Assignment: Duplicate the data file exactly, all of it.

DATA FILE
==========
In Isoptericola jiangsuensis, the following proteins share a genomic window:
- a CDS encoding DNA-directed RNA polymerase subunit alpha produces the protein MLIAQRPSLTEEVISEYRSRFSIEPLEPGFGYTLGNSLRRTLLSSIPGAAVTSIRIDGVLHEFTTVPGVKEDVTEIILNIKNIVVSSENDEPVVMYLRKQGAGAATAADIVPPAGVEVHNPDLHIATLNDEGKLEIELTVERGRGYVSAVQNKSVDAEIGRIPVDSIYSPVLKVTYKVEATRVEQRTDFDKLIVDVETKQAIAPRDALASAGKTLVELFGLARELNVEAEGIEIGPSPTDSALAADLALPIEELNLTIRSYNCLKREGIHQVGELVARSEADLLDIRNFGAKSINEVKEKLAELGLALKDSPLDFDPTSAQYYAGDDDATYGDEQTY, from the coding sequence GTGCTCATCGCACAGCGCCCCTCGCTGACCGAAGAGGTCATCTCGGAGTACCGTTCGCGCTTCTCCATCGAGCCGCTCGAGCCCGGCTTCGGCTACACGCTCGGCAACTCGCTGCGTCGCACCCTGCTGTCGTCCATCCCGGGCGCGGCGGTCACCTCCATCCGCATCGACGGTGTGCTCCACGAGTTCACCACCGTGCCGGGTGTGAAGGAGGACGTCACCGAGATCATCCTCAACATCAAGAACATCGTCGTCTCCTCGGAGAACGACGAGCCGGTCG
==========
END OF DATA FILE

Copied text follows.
In Isoptericola jiangsuensis, the following proteins share a genomic window:
- a CDS encoding DNA-directed RNA polymerase subunit alpha produces the protein MLIAQRPSLTEEVISEYRSRFSIEPLEPGFGYTLGNSLRRTLLSSIPGAAVTSIRIDGVLHEFTTVPGVKEDVTEIILNIKNIVVSSENDEPVVMYLRKQGAGAATAADIVPPAGVEVHNPDLHIATLNDEGKLEIELTVERGRGYVSAVQNKSVDAEIGRIPVDSIYSPVLKVTYKVEATRVEQRTDFDKLIVDVETKQAIAPRDALASAGKTLVELFGLARELNVEAEGIEIGPSPTDSALAADLALPIEELNLTIRSYNCLKREGIHQVGELVARSEADLLDIRNFGAKSINEVKEKLAELGLALKDSPLDFDPTSAQYYAGDDDATYGDEQTY, from the coding sequence GTGCTCATCGCACAGCGCCCCTCGCTGACCGAAGAGGTCATCTCGGAGTACCGTTCGCGCTTCTCCATCGAGCCGCTCGAGCCCGGCTTCGGCTACACGCTCGGCAACTCGCTGCGTCGCACCCTGCTGTCGTCCATCCCGGGCGCGGCGGTCACCTCCATCCGCATCGACGGTGTGCTCCACGAGTTCACCACCGTGCCGGGTGTGAAGGAGGACGTCACCGAGATCATCCTCAACATCAAGAACATCGTCGTCTCCTCGGAGAACGACGAGCCGGTCG